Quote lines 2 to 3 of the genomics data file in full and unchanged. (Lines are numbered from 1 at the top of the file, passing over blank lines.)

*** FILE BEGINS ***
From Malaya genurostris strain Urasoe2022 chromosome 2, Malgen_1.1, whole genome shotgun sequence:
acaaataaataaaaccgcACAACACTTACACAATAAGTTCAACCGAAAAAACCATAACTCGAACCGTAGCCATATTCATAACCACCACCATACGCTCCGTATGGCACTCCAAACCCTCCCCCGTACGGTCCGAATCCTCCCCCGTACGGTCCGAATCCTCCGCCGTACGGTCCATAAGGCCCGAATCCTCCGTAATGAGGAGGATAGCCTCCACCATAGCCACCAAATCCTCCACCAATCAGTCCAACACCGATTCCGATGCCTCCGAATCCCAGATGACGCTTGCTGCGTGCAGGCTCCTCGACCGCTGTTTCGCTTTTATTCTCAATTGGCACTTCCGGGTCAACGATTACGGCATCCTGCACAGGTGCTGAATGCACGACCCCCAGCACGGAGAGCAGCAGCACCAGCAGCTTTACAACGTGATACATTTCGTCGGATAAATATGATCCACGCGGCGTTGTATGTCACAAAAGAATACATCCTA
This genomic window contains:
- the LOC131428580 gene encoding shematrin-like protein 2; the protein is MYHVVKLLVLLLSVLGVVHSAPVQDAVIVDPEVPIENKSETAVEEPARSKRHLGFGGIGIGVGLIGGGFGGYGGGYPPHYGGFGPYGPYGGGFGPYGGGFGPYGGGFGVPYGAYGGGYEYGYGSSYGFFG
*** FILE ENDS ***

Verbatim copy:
acaaataaataaaaccgcACAACACTTACACAATAAGTTCAACCGAAAAAACCATAACTCGAACCGTAGCCATATTCATAACCACCACCATACGCTCCGTATGGCACTCCAAACCCTCCCCCGTACGGTCCGAATCCTCCCCCGTACGGTCCGAATCCTCCGCCGTACGGTCCATAAGGCCCGAATCCTCCGTAATGAGGAGGATAGCCTCCACCATAGCCACCAAATCCTCCACCAATCAGTCCAACACCGATTCCGATGCCTCCGAATCCCAGATGACGCTTGCTGCGTGCAGGCTCCTCGACCGCTGTTTCGCTTTTATTCTCAATTGGCACTTCCGGGTCAACGATTACGGCATCCTGCACAGGTGCTGAATGCACGACCCCCAGCACGGAGAGCAGCAGCACCAGCAGCTTTACAACGTGATACATTTCGTCGGATAAATATGATCCACGCGGCGTTGTATGTCACAAAAGAATACATCCTA
This genomic window contains: